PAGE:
The relationship between precarious housing and wellbeing
6 April 2022; 2.00pm-3.30pm AEST
Wellbeing is a critical and internationally recognised yardstick of societal progress and policy impact, putting individuals at the centre of evaluation. Precarious housing includes household-based conditions such as forced moves and living in unaffordable housing or overcrowded housing, and area-based precarious housing conditions, such as living in an area of relative socio-economic disadvantage or in a higher crime area.
This free webinar presented findings from the AHURI research project — Precarious housing and wellbeing: a multi-dimensional investigation — led by Professor Rachel Ong ViforJ, Curtin University. This research examines how the bi-directional relationship between housing precariousness and wellbeing varies across population subgroups and over time; sheds light on the dimensions of housing precariousness that affect wellbeing, and vice versa; and considers how policy interventions to effectively minimise negative impacts of precarious housing on wellbeing.
The webinar included a research presentation by Professor Ong ViforJ, an industry response by Emma Greenhalgh, CEO, National Shelter, and an audience Q&A facilitated by Dr Michael Fotheringham, Managing Director, AHURI.
The webinar recording will be made available as soon as possible.
In this 90-minute webinar you will learn:
- How has the relationship between housing precariousness and wellbeing changed over time?
- Does housing assistance mitigate the influence of housing precariousness on wellbeing?
- How can policy interventions be timed to effectively minimise any negative impacts of precarious housing on wellbeing?
- Which dimensions of housing precariousness affect wellbeing? Which dimensions of wellbeing affect housing precariousness?
Professor Rachel Ong ViforJ, Australian Research Council Future Fellow and Professor of Economics, Curtin University
Rachel Ong ViforJ is currently an Australian Research Council Future Fellow and Professor of Economics at Curtin University. Her research interests include the role of housing in Australia’s ageing population, intergenerational housing concerns, housing pathways and the links between housing and non-shelter outcomes. She is currently undertaking research in three major areas – intergenerational housing wealth inequality, the edges of home ownership, and the links between housing and wellbeing. Rachel was the recipient of ‘The Berry’ award for excellence in housing research in 2019. She is currently a member of the CEDA Council on Economic Policy and National Economic Panel. She is also an Australian representative on the Steering Committee for the Asia-Pacific Network for Housing Research.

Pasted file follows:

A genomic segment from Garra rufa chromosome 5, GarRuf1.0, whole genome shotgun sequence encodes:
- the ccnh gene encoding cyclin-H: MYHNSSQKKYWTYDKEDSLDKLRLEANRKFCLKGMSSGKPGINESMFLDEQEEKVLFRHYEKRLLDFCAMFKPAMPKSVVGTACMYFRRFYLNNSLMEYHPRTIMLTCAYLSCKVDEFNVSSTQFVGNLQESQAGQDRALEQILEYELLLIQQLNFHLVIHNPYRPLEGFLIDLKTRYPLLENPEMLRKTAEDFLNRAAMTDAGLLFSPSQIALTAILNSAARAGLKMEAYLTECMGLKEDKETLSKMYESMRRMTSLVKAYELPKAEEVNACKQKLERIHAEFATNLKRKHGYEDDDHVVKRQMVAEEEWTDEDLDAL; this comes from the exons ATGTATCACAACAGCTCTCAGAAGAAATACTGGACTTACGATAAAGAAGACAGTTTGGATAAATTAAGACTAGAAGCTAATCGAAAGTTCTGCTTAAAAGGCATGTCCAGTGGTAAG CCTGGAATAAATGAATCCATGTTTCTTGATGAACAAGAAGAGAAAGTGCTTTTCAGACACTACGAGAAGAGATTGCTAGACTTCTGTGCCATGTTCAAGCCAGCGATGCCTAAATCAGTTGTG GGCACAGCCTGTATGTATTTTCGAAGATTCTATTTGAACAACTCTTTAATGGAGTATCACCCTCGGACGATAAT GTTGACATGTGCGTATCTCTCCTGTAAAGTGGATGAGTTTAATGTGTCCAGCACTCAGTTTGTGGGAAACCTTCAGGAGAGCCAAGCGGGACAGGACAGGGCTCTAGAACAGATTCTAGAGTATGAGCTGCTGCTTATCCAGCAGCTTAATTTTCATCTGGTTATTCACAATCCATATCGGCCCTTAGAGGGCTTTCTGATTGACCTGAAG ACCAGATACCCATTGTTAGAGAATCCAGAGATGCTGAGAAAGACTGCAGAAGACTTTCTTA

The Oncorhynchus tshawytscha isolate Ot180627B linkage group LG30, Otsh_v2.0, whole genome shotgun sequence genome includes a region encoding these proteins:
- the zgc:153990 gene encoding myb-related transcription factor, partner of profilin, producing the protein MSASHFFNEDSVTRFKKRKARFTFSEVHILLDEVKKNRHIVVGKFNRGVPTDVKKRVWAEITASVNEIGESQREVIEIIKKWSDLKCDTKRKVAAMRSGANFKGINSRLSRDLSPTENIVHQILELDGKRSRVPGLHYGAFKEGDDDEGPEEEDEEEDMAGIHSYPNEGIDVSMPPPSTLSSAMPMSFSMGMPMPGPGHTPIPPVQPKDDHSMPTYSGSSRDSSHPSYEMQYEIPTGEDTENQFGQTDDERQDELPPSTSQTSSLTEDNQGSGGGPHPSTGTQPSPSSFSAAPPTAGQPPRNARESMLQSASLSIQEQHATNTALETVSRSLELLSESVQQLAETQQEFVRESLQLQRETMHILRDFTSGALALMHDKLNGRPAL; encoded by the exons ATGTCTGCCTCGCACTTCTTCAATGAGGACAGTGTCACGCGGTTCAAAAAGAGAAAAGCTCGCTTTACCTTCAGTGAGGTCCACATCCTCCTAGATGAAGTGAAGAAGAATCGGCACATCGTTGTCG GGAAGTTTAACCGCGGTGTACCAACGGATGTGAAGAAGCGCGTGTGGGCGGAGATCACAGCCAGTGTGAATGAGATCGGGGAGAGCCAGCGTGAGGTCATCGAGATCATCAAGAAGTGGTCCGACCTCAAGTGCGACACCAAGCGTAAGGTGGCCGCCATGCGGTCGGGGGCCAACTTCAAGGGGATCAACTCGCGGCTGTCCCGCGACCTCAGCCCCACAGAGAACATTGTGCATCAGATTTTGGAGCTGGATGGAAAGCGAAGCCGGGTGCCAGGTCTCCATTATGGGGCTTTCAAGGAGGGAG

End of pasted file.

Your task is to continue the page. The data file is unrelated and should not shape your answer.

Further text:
Emma Greenhalgh, CEO, National Shelter
Emma Greenhalgh was appointed in March this year the CEO of National Shelter. Previously she was the Manager of Strategic Projects at Q Shelter for three years. Emma has over twenty years’ experience in social policy, planning, research and program development in the field of affordable housing and homelessness. This includes employment with research and tertiary education institutions, State and local governments, land development authorities, and the not-for-profit sector. Emma has formal qualifications in urban and regional planning, and holds a Masters of Applied Science (Research).
Dr Michael Fotheringham, Executive Director, AHURI
Michael is a research and policy development specialist with experience in a wide range of areas including housing and homelessness, public health, urban and community services planning. After joining the Australian Housing and Urban Research Institute in 2014, he was appointed Executive Director in 2017 and is now responsible for setting the strategic direction of the Institute and leading the development of a contemporary and policy relevant evidence-base on housing, homelessness and urban issues.
View the recording
6 April 2022; 2.00pm-3.30pm AEST